“While many issues were raised about Hill, the part of his speech that received the most criticism was his call for a ‘free Palestine from the river to the sea,’ which was seen by some as calling for the end of Israel. Hill himself clarified almost immediately that ‘my reference’ to ‘river to the sea’ was not a call to destroy anything or anyone. It was a call for justice, both in Israel and in the West Bank/Gaza.’ In an op-ed he penned later, he acknowledged that the language he chose may have contributed to the misperception that he was advocating violence against Jewish people—and apologized for that.

      “But, perceptions aside, are Professor Hill’s views exceptional?

      “The first issue to consider is advocacy for a one-state solution, from the Jordan River to the Mediterranean Sea, with equal citizenship for all, which would in effect threaten Israel’s status as a Jewish-majority state, as Arabs might soon outnumber Jews on that territory. In fact, this solution has considerable support among the American public, as revealed in a University of Maryland Critical Issues Poll, fielded by Nielson Scarborough, which was conducted in September and October among a nationally representative sample of 2,352 Americans, with a 2 percent margin of error. When asked what outcome they want U.S. President Donald Trump’s administration to seek in mediating the Israeli-Palestinian conflict, Americans are split between one state with equal citizenship and two states coexisting side by side: 35 percent say they want a one-state solution outright, while 36 percent advocate a two-state solution, 11 percent support maintaining the occupation, and 8 percent back annexation without equal citizenship. Among those between 18 and 34 years old, support for one state climbs to 42 percent.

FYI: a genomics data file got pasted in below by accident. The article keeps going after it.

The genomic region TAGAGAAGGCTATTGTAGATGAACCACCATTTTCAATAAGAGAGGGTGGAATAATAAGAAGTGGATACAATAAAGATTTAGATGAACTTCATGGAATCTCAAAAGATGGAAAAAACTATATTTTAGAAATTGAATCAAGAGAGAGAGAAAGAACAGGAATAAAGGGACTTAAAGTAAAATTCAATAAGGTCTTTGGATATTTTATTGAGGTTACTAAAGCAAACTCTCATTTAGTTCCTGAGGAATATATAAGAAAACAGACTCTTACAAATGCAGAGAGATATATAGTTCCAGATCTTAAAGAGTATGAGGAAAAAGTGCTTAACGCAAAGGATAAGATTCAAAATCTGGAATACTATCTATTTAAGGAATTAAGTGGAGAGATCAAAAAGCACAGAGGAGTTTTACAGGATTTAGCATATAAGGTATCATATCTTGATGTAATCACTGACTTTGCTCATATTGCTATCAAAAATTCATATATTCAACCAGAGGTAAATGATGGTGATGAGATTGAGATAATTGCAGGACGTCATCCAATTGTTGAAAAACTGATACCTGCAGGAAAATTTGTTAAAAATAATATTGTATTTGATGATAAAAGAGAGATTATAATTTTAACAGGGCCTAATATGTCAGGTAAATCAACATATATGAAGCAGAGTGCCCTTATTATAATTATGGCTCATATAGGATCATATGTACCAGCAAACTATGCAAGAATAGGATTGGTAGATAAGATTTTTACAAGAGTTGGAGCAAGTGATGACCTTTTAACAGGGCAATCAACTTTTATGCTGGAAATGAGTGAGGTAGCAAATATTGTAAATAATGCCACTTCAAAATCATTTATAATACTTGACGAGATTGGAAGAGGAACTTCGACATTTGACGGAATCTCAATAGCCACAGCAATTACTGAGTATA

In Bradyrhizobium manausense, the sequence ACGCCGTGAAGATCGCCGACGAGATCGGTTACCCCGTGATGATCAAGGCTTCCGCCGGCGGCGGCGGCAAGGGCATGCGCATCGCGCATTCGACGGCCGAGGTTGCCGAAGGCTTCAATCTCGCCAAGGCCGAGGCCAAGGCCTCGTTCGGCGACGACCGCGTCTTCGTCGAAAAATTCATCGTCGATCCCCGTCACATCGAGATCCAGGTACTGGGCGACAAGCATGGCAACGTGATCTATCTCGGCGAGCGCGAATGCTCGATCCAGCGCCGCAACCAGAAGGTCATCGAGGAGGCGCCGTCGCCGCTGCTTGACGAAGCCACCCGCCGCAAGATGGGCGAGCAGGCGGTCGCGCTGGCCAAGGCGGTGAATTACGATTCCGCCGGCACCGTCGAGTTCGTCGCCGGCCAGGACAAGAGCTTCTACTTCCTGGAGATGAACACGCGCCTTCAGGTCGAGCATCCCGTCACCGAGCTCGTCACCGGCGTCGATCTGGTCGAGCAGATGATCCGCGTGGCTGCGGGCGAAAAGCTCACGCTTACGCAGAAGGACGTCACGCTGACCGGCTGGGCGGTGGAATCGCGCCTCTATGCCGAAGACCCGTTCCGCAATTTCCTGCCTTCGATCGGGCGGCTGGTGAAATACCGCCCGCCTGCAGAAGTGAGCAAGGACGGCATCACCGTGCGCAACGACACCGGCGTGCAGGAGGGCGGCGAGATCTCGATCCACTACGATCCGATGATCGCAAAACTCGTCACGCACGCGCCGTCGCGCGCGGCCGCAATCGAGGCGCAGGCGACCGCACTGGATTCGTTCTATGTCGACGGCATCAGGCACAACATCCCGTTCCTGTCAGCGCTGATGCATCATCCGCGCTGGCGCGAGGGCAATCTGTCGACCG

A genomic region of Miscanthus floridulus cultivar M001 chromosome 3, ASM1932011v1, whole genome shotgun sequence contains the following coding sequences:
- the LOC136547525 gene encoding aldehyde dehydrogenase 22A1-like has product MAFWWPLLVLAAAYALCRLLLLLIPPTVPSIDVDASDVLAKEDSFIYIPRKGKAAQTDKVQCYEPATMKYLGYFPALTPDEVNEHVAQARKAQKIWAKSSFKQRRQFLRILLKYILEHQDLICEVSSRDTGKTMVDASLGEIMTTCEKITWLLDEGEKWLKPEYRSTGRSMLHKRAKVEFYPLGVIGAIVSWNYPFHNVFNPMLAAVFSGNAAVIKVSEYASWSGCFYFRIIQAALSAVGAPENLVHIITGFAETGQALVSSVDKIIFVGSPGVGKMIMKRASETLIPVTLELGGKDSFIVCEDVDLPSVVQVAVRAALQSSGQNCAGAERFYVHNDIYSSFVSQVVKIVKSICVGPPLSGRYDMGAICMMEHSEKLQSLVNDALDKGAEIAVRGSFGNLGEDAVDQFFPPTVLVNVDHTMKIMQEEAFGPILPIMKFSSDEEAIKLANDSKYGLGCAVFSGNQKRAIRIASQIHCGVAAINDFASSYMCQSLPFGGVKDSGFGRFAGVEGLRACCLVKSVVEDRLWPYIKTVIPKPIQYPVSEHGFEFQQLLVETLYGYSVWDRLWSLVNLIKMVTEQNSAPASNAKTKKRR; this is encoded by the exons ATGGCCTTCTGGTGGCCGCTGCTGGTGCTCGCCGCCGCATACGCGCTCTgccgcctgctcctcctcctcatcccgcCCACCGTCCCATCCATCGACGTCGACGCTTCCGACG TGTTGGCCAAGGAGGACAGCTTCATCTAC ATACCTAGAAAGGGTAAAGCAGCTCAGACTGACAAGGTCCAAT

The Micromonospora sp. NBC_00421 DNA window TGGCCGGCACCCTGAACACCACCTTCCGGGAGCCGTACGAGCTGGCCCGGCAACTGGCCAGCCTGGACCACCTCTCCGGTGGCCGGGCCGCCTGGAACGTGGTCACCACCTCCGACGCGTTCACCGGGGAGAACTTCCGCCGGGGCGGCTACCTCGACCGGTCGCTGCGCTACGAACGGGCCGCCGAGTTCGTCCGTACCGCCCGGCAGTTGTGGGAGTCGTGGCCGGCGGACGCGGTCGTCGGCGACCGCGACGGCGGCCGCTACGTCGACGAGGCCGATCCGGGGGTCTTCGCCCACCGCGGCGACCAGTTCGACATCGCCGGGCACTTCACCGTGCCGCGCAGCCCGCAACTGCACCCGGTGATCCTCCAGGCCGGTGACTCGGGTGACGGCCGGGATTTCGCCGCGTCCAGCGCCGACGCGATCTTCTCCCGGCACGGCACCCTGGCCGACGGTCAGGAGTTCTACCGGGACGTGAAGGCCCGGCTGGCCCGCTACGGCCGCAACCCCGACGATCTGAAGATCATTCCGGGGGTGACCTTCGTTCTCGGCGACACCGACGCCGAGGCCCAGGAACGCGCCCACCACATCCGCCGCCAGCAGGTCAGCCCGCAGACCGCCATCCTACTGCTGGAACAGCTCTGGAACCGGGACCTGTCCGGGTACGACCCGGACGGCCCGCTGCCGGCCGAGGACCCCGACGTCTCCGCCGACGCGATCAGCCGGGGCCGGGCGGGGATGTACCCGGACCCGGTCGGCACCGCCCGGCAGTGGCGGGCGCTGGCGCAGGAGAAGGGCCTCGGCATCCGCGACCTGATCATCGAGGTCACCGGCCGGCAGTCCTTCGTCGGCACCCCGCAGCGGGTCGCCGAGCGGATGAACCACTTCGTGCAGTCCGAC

“Furthermore, most of those who advocate a two-state solution tend to choose one state with equal citizenship if the two-state solution were no longer possible; the last time the survey asked this question, in November 2017, 55 percent of two-state solution backers said they would switch to one state in such circumstances. Bolstering this result is Americans’ views on the Jewishness and democracy of Israel: If the two-state solution were no longer possible, 64 percent of Americans would choose the democracy of Israel, even if it meant that Israel would cease to be a politically Jewish state, over the Jewishness of Israel, if the latter meant that Palestinians would not be fully equal.

      “When one considers that many Israelis and Palestinians, as well as many Middle East experts, already believe that a two-state solution is no longer possible, especially given the large expansion of Israeli settlements in the West Bank, it’s not hard to see why more people would be drawn to a one-state solution—or see the advocacy for two states as legitimizing the unjust status quo through the promise of something unattainable.